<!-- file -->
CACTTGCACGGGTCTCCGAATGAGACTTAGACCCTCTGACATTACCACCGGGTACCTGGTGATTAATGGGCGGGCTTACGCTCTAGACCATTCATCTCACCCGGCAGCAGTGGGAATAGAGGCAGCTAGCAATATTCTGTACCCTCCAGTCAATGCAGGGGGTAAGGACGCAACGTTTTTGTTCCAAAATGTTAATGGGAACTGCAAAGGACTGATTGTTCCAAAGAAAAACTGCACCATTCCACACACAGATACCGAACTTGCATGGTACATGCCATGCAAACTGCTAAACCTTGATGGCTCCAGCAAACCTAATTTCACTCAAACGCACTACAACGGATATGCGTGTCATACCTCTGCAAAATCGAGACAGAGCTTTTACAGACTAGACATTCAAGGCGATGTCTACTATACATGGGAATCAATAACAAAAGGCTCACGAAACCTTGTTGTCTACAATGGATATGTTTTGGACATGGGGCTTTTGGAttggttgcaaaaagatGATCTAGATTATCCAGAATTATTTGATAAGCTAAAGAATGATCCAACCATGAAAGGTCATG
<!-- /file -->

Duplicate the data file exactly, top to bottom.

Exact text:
CACTTGCACGGGTCTCCGAATGAGACTTAGACCCTCTGACATTACCACCGGGTACCTGGTGATTAATGGGCGGGCTTACGCTCTAGACCATTCATCTCACCCGGCAGCAGTGGGAATAGAGGCAGCTAGCAATATTCTGTACCCTCCAGTCAATGCAGGGGGTAAGGACGCAACGTTTTTGTTCCAAAATGTTAATGGGAACTGCAAAGGACTGATTGTTCCAAAGAAAAACTGCACCATTCCACACACAGATACCGAACTTGCATGGTACATGCCATGCAAACTGCTAAACCTTGATGGCTCCAGCAAACCTAATTTCACTCAAACGCACTACAACGGATATGCGTGTCATACCTCTGCAAAATCGAGACAGAGCTTTTACAGACTAGACATTCAAGGCGATGTCTACTATACATGGGAATCAATAACAAAAGGCTCACGAAACCTTGTTGTCTACAATGGATATGTTTTGGACATGGGGCTTTTGGAttggttgcaaaaagatGATCTAGATTATCCAGAATTATTTGATAAGCTAAAGAATGATCCAACCATGAAAGGTCATG